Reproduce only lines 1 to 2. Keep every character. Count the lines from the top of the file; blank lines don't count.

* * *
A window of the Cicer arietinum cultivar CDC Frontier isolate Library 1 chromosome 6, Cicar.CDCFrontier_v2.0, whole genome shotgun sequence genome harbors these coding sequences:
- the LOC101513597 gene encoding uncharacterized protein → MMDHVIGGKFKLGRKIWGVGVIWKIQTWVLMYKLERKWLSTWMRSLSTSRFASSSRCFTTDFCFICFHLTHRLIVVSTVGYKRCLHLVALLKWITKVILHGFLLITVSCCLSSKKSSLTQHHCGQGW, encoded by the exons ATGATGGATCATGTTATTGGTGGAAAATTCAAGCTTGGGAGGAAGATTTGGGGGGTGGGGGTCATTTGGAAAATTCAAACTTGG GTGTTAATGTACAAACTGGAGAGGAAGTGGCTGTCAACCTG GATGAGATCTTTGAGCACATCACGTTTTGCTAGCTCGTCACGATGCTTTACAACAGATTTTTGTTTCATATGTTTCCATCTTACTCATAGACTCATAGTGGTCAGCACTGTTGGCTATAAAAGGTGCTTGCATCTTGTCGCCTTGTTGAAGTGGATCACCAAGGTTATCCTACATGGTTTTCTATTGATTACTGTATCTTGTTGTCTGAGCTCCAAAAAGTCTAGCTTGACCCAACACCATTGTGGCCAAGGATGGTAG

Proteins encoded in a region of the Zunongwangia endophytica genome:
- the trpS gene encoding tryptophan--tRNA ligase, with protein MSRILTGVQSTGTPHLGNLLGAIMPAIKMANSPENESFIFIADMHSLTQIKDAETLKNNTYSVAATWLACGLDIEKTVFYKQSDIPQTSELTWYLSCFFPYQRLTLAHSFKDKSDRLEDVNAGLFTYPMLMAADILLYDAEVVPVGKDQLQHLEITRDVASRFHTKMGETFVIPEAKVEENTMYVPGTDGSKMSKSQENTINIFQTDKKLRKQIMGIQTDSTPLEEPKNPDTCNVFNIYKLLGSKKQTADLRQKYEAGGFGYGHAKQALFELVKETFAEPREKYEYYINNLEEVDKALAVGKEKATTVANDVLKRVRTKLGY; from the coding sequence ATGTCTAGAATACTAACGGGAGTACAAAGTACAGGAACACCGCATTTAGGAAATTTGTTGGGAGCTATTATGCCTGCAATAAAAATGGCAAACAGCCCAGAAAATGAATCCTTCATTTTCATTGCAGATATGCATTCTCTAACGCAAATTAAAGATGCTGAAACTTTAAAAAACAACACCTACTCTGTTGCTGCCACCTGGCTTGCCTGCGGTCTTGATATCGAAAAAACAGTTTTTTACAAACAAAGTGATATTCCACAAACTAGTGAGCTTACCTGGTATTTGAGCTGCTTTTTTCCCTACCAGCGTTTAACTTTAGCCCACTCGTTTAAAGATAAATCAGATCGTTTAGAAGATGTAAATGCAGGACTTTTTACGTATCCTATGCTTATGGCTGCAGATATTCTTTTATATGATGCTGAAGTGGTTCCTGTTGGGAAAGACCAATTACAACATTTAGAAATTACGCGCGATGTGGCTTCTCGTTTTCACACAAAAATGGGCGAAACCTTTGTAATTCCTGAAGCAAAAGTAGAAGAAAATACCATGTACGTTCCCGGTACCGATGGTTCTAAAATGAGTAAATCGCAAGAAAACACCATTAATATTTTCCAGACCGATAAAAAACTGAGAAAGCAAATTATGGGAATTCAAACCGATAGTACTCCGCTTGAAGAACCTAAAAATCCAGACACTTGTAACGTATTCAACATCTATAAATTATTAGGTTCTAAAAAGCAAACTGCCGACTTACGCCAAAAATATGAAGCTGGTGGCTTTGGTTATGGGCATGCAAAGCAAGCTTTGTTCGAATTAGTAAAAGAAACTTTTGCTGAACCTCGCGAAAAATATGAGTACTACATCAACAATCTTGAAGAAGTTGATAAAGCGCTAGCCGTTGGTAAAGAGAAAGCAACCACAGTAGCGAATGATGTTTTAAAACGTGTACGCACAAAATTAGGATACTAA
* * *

A window of the Cicer arietinum cultivar CDC Frontier isolate Library 1 chromosome 6, Cicar.CDCFrontier_v2.0, whole genome shotgun sequence genome harbors these coding sequences:
- the LOC101513597 gene encoding uncharacterized protein → MMDHVIGGKFKLGRKIWGVGVIWKIQTWVLMYKLERKWLSTWMRSLSTSRFASSSRCFTTDFCFICFHLTHRLIVVSTVGYKRCLHLVALLKWITKVILHGFLLITVSCCLSSKKSSLTQHHCGQGW, encoded by the exons ATGATGGATCATGTTATTGGTGGAAAATTCAAGCTTGGGAGGAAGATTTGGGGGGTGGGGGTCATTTGGAAAATTCAAACTTGG GTGTTAATGTACAAACTGGAGAGGAAGTGGCTGTCAACCTG GATGAGATCTTTGAGCACATCACGTTTTGCTAGCTCGTCACGATGCTTTACAACAGATTTTTGTTTCATATGTTTCCATCTTACTCATAGACTCATAGTGGTCAGCACTGTTGGCTATAAAAGGTGCTTGCATCTTGTCGCCTTGTTGAAGTGGATCACCAAGGTTATCCTACATGGTTTTCTATTGATTACTGTATCTTGTTGTCTGAGCTCCAAAAAGTCTAGCTTGACCCAACACCATTGTGGCCAAGGATGGTAG